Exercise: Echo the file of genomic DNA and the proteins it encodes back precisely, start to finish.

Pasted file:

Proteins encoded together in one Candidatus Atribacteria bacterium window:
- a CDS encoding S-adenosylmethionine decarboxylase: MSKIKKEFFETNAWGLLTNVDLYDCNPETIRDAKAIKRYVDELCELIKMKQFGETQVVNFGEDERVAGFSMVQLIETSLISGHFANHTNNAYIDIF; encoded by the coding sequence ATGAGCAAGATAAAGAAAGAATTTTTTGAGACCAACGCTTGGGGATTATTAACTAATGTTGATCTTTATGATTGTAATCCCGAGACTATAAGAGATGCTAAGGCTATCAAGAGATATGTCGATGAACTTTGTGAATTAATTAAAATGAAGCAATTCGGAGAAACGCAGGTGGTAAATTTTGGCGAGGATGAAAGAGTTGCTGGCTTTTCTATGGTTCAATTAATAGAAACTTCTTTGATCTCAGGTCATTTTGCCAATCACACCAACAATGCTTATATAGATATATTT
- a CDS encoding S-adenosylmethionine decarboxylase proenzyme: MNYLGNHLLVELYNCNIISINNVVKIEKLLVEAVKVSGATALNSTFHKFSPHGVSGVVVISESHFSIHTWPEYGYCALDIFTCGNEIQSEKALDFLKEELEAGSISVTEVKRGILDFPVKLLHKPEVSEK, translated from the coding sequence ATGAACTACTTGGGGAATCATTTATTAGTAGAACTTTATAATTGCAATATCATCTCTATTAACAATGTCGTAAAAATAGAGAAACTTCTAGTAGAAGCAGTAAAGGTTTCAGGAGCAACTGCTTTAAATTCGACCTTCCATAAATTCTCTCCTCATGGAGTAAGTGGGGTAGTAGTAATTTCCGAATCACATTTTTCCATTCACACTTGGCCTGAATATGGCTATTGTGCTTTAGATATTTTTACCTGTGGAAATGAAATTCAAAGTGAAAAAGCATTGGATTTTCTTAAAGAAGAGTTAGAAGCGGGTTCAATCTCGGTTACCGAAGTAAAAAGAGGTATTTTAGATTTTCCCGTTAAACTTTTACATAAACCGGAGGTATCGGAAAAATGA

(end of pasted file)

Proteins encoded together in one Candidatus Atribacteria bacterium window:
- a CDS encoding S-adenosylmethionine decarboxylase: MSKIKKEFFETNAWGLLTNVDLYDCNPETIRDAKAIKRYVDELCELIKMKQFGETQVVNFGEDERVAGFSMVQLIETSLISGHFANHTNNAYIDIF; encoded by the coding sequence ATGAGCAAGATAAAGAAAGAATTTTTTGAGACCAACGCTTGGGGATTATTAACTAATGTTGATCTTTATGATTGTAATCCCGAGACTATAAGAGATGCTAAGGCTATCAAGAGATATGTCGATGAACTTTGTGAATTAATTAAAATGAAGCAATTCGGAGAAACGCAGGTGGTAAATTTTGGCGAGGATGAAAGAGTTGCTGGCTTTTCTATGGTTCAATTAATAGAAACTTCTTTGATCTCAGGTCATTTTGCCAATCACACCAACAATGCTTATATAGATATATTT
- a CDS encoding S-adenosylmethionine decarboxylase proenzyme: MNYLGNHLLVELYNCNIISINNVVKIEKLLVEAVKVSGATALNSTFHKFSPHGVSGVVVISESHFSIHTWPEYGYCALDIFTCGNEIQSEKALDFLKEELEAGSISVTEVKRGILDFPVKLLHKPEVSEK, translated from the coding sequence ATGAACTACTTGGGGAATCATTTATTAGTAGAACTTTATAATTGCAATATCATCTCTATTAACAATGTCGTAAAAATAGAGAAACTTCTAGTAGAAGCAGTAAAGGTTTCAGGAGCAACTGCTTTAAATTCGACCTTCCATAAATTCTCTCCTCATGGAGTAAGTGGGGTAGTAGTAATTTCCGAATCACATTTTTCCATTCACACTTGGCCTGAATATGGCTATTGTGCTTTAGATATTTTTACCTGTGGAAATGAAATTCAAAGTGAAAAAGCATTGGATTTTCTTAAAGAAGAGTTAGAAGCGGGTTCAATCTCGGTTACCGAAGTAAAAAGAGGTATTTTAGATTTTCCCGTTAAACTTTTACATAAACCGGAGGTATCGGAAAAATGA